On one side of the Art Gallery of Alberta are some of the national treasures of Canadian art history. Painted by the Russian-born Nicholas deGrandmaison, early 20th century scenes of Southern Alberta ranchers and cowboys along with intimate portraits of Blackfoot and Peigan people are primary documents of Alberta’s visual cultural history. Grandmaison’s oeuvre leaves a cherished legacy of raw romanticism that at once aggrandizes and encapsulates Aboriginal identity politics that persist into contemporary times.
In direct dialogue with their summer deGrandmaison show, and exhibiting on the other side of the Art Gallery of Alberta, Face the Nation gathers eight contemporary Aboriginal artists from across Canada for their take on the history and (mis)representation of myths, stereotypes, and culture. Featuring works by K.C. Adams, Lori Blondeau, Dana Claxton, Terrance Houle, Maria Hupfield, Kent Monkman, Adrian Stimson and Jeff Thomas, Face the Nation explores the ways that young, urban Aboriginal people are representing themselves in visual art.
Terrance Houle, Urban Indian #7, digital print, 2007.
“The artists are rooting the formations of their identities in a common past history — and in a common art history,” says Catherine Crowston, the AGA’s deputy director and chief curator. “They’re not just addressing present-day identities, but commenting on historical representations.”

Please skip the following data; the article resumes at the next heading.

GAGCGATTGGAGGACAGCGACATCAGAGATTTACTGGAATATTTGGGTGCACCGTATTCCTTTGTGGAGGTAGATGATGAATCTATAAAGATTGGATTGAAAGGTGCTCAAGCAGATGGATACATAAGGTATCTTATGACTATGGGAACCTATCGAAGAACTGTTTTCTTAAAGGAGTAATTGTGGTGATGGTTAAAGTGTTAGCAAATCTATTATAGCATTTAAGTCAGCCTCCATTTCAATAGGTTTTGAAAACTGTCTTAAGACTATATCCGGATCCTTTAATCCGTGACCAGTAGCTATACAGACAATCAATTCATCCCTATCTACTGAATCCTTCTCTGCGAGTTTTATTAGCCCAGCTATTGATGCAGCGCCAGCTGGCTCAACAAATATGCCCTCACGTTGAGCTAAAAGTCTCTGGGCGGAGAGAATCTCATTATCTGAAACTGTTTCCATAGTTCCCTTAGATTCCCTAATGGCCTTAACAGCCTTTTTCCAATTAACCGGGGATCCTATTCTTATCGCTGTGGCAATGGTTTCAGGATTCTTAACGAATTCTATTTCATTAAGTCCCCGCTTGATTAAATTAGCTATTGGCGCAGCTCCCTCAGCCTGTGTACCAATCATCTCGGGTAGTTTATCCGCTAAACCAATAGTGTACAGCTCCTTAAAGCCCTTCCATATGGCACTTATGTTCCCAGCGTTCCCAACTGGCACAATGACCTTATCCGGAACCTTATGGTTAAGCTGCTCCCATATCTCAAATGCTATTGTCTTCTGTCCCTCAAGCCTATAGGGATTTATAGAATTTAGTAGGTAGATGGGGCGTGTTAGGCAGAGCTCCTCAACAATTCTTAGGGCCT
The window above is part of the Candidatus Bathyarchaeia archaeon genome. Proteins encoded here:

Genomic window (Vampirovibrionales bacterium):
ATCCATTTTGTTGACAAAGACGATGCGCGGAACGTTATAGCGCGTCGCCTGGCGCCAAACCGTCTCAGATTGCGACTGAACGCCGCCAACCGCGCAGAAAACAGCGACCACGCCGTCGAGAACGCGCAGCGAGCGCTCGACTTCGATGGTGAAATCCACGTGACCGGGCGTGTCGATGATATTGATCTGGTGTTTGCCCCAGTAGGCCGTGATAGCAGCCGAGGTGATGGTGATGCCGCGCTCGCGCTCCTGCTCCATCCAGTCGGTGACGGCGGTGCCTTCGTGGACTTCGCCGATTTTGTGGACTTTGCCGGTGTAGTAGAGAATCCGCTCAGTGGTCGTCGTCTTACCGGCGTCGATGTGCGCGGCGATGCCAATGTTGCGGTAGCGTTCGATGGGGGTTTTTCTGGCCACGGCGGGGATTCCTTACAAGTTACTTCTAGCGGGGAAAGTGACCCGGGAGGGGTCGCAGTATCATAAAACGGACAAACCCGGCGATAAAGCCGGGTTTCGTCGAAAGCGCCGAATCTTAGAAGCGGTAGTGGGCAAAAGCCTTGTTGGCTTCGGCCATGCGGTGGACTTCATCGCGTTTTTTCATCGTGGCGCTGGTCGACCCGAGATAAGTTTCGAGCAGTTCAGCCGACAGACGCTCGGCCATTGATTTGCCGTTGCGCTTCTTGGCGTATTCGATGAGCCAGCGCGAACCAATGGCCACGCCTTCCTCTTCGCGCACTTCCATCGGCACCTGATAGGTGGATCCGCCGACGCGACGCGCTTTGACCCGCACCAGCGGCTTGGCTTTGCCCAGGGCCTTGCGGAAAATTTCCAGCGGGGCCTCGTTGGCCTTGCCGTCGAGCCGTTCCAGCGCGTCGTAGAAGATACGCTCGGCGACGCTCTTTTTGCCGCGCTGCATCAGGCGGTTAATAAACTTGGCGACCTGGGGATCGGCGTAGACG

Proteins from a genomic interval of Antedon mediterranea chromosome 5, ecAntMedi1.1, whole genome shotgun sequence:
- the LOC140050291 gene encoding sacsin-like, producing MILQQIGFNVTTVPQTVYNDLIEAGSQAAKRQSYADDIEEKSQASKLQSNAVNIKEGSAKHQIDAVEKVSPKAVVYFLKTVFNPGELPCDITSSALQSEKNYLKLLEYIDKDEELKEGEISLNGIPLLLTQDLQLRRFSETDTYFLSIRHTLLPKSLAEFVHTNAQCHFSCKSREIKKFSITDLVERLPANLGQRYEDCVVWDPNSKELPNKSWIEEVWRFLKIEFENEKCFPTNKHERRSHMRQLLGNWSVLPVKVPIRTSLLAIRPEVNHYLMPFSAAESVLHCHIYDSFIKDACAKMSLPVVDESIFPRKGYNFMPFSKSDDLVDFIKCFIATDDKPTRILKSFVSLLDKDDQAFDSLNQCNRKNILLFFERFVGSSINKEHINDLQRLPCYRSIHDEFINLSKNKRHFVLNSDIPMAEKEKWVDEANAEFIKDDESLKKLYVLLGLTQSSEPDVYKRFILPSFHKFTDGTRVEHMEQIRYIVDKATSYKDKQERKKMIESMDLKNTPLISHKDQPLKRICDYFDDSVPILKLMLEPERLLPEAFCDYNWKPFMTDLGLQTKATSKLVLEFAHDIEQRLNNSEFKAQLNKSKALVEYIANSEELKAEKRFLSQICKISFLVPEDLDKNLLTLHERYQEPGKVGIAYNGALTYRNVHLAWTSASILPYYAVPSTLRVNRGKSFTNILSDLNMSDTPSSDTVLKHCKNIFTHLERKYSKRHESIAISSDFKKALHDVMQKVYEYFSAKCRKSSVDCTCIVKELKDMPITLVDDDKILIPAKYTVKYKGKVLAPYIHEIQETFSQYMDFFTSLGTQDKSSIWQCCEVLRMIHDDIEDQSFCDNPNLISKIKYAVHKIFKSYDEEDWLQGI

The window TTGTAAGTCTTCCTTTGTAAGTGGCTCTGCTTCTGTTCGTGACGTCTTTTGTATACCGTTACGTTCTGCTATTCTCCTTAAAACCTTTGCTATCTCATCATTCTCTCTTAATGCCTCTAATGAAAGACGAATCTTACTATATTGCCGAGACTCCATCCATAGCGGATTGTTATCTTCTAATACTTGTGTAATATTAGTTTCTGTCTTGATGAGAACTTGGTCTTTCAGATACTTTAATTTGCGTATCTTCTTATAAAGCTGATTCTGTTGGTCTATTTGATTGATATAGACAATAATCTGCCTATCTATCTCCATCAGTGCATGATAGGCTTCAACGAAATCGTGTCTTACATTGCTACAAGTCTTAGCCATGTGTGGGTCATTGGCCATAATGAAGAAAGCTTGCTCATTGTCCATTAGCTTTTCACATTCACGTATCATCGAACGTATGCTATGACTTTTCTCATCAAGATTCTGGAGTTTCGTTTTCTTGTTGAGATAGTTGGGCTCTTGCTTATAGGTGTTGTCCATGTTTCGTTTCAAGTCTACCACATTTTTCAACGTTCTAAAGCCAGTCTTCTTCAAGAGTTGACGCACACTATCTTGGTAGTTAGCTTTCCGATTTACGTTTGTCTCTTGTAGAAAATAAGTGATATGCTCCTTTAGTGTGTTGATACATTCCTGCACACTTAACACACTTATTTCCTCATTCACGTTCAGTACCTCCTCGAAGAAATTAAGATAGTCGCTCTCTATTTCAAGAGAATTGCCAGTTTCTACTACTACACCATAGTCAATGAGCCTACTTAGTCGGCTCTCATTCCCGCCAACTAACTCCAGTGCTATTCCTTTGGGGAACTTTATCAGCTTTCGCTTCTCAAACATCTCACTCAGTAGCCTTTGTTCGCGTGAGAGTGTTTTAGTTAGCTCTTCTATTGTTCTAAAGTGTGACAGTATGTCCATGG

While Toronto-based painter Kent Monkman has been known for his historical revisioning of classic painting styles —referencing the work of artists ike Paul Kane and George Catlin — Ottawa-based artist Jeff Thomas is working directly with the AGA’s collection of Edward Curtis historical photographs, and incorporating them into the institution’s modern photographic portraits as a method to archive, engage, and recover lost histories.
Many of the artists in Face the Nation use themes of sexuality and performance to confront the past and evaluate the present. “Many of the artists are rewriting the history of what has been left out, and often with many subjugated people, the issue of sexuality comes up,” Crowston says. “The animalistic man and the Indian princess – some of these artists are exploring an inversion of colonial relationships.”
Highlighting the body’s transformative identity, themes of imitation, mimicry and reference emerge through performative enactment of masquerade. Challenging the authority of history in both its documentary and artistic representations, new works and collaborative works by Lori Blondeau and Adrian Stimson assume the alter egos of Belle Sauvage and The Buffalo Boy. New media work by Dana Claxton, and new pieces by Calgary-based artist Terrance Houle play off gender roles. Houle’s work presents Native men in loin cloths setting up a tipi, with obvious erections directed away from the audience. The humour and subtlety of usurped identity echoes KC Adam’s 2005 Cyborg Hybrid series, which will also be included, along with sculptural works from Maria Hupfield.
“The way the show is shaping up, there will be a lot of performance and masquerade,” Crowston says. “A big part of what the show is looking at is the question of identity."
*First published in Galleries West, Volume 7, Number 2, Summer 2008